every body can dance

I was never much of a dancer. Growing up, I had a series of failed attempts at dance class. Each time I was embarrassingly bad at following the moves. I even had to let go of my dream of doing musical theatre because I knew that I was that bad at dancing. I was also was never quite comfortable with the way my body looked in the mirror. High school dances didn’t exactly rehabilitate my image of myself, or of this form of movement. There’s nothing quite like shaking your butt up against some guy with one eye trying not to look at your teachers (who are standing giggling at the edge of the ballroom), and the other eye constantly checking to make sure that the “no grinding police” aren’t anywhere in the vicinity.

College dances were a little more free flow’n (or at least a little less sober). Still I found that I didn’t need alcohol to have experiences where I felt my body blissfully release into the music. Senior year, my best friend Wes and I would frequently go out just to dance, hardly bothering to notice the couples hooking up just inches away. I was finding myself enjoying dancing so much that I actually willingly signed up for a modern dance class senior year. But I resented that the movement form didn’t always feel good, and I made a point of pledging my allegiance to yoga, which always felt good. When I sprained my wrist in class just before finals week, I saw it largely as an act of resistance on my body’s part. I did however continue to enjoy dance parties, but I didn’t exactly see them as experiences that would always be abundant in my post-college life.

So I wasn’t exactly envisioning that I would fall completely head over heals in love with dancing. It was at the anti-college—a holistic health center frequented mainly by older people—that I tried my first Nia class. Nia, self-described as “a sensory-based movement class that draws from martial arts, dance arts, and healing arts,” differs in many ways from your typical dance class. Very little emphasis is put on following the exact movements and in fact, a portion of the class always includes free dancing. The classes are taken barefoot and all of it is centered around moving in a way that feels good; instructors frequently give options for different agility and aerobic levels. The other day, at the beginning of class, the instructor even asked us to take note of our current energy level before we started dancing. A stark contrast to the typical high-intensity dance or fitness class, each Nia class is designed to allow each person give what their body is able to give that day.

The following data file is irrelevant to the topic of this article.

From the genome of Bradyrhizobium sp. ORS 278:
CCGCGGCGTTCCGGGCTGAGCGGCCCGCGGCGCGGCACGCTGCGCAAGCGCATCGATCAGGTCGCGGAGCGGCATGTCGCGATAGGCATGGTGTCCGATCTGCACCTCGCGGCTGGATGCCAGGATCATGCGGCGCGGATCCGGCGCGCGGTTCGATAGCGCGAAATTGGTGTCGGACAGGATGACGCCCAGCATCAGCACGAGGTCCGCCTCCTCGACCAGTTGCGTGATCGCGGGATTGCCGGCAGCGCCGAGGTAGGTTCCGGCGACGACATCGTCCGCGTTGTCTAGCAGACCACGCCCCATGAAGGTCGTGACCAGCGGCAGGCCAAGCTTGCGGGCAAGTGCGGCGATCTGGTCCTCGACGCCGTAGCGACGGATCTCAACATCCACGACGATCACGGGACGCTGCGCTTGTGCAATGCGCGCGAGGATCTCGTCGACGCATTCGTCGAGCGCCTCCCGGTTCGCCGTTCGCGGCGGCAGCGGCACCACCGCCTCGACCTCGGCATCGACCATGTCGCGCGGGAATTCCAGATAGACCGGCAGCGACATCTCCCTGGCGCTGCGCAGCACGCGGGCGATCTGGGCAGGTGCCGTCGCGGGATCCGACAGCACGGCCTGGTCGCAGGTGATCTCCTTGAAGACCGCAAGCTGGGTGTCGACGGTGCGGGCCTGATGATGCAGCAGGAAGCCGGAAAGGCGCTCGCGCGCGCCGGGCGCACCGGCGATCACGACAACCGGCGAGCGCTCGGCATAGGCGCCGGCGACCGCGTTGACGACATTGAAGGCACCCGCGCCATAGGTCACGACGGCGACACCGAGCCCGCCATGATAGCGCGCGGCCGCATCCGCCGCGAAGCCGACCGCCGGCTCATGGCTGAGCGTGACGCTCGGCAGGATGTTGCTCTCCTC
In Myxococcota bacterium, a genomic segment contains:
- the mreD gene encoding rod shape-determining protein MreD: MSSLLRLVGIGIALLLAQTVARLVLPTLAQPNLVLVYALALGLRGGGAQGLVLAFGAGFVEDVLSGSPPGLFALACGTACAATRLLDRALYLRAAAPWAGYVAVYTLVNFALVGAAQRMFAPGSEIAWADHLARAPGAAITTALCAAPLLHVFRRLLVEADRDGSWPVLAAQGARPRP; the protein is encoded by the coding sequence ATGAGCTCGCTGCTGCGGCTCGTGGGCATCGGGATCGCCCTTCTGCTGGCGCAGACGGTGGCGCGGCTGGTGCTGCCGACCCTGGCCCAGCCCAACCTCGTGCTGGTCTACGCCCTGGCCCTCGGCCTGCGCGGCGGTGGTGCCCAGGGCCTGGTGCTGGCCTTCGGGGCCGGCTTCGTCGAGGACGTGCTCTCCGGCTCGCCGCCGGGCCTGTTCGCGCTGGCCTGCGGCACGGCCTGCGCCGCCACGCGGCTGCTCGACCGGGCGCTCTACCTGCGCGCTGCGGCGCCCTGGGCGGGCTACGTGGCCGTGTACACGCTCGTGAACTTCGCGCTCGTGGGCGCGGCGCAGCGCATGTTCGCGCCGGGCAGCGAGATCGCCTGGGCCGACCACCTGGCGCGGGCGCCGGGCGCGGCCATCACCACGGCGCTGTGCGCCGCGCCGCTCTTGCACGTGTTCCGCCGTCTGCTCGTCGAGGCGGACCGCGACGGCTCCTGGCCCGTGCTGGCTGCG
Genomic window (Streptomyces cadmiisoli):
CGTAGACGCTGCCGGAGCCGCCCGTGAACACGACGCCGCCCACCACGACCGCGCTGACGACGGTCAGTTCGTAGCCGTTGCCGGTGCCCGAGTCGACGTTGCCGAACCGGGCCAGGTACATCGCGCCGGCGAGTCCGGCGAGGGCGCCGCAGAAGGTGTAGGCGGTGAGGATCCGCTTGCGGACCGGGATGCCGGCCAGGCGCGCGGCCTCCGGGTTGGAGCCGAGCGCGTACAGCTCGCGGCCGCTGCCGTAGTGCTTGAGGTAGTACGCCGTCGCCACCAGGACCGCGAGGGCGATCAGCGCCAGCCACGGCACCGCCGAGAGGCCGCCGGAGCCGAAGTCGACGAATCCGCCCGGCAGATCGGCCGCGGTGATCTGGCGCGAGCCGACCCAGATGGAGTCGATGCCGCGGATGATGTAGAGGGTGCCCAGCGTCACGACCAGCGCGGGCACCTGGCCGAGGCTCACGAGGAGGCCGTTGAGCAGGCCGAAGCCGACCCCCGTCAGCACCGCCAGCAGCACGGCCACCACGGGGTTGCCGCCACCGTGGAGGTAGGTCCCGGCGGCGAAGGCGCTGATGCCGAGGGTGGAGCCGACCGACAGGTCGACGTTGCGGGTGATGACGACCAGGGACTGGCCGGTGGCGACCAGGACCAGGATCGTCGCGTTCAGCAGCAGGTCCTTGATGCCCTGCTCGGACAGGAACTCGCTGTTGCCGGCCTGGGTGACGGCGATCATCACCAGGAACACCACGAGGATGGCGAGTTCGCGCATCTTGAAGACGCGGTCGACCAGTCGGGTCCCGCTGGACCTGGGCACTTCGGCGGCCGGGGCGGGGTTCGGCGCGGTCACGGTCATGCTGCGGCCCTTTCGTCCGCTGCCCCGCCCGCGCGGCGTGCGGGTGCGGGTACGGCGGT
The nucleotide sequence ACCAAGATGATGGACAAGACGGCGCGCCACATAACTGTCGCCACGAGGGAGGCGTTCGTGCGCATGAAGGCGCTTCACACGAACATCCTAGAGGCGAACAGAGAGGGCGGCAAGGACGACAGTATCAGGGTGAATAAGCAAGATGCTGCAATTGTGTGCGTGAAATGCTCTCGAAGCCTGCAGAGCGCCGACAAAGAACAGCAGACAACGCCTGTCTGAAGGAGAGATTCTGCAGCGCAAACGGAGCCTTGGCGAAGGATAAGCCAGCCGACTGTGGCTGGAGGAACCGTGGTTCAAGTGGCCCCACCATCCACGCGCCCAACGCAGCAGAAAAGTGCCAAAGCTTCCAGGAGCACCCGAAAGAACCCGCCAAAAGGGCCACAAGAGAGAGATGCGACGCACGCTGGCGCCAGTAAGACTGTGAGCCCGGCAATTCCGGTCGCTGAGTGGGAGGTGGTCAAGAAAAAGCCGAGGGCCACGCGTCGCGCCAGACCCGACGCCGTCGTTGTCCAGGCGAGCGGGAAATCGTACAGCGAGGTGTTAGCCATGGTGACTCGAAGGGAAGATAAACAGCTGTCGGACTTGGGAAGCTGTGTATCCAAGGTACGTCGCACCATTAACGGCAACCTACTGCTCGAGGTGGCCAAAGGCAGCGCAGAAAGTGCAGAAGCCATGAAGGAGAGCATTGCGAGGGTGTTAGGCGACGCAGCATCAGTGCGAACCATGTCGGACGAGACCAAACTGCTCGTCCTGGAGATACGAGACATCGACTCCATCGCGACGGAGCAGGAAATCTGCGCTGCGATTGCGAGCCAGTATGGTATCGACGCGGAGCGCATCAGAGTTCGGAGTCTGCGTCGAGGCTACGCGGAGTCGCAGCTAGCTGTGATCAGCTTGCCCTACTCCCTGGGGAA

The experience of dancing among all those different bodies, in their various sizes, ages, genders, and physical abilities, could not be more different than the high school dance. Participants in Nia classes typically spend very little time thinking about how they look and, as a result, there’s a lot of smiling, noise-making, and even interacting; instructors will often encourage us to dance around the room and engage with others. Other times, we might spend a whole song dancing together in a circle. This openness transcends the formal dance class; I have met dozens of lovely people before or after Nia, several of whom I now consider friends.

Nia has not made me love yoga any less and I don’t see any real utility in comparing the movement forms. But I do believe that dance has a unique capacity to induce joy. There’s a reason that people across time and cultures have always danced. Underneath our struggles, underneath the thoughts that lock us in our heads, that keep us from truly connecting with others, lives our open hearts and a natural love of life. Time and time again, I have felt an indescribable sense of happiness and freedom well within me when I dance. I no longer fear my body in the mirror. I feel overflowing with love for myself, others and life itself.

I really have trouble believing that anyone doesn’t dance or can’t dance. As I struggle to express this sentiment, I notice that a dance group has started to perform at the park where I am currently writing. The back of the dancer’s shirts read “Free Body Project: Move For Freedom” and I soon learn that it’s a group of both professional dancers and survivors of human trafficking who use dance as activism to speak out against modern day slavery. One of the female dancers has no limbs; her arms end at the elbows and her legs are a wad of dark, knotted flesh just below the hips. Yet her body moves beautifully in sync within this rest of the group. I am rather in awe of the coincidence (or is it even a coincidence?) It’s almost as if the “Free Body Project” was sent to the park where I was writing to affirm my message: every body can dance. Everybody can experience freedom through dance.  And we don’t even need a class like Nia to do it. Our beat is the rhythm of our heart. Our music is our blood and our breathe. Our movement comes from the soul.

knee lifts
foot kicks
fingers flick
hips roll round and round
chest bump’n, booty shake’n
bodies move’n, groove’n
to the music, makes me wonder
how we ever got to think’n
that we weren’t no good at dance’n
that we didn’t need no release’n
how we ever could forget
our heart’s own very rhythm, the live’n
breath’n essence of us all



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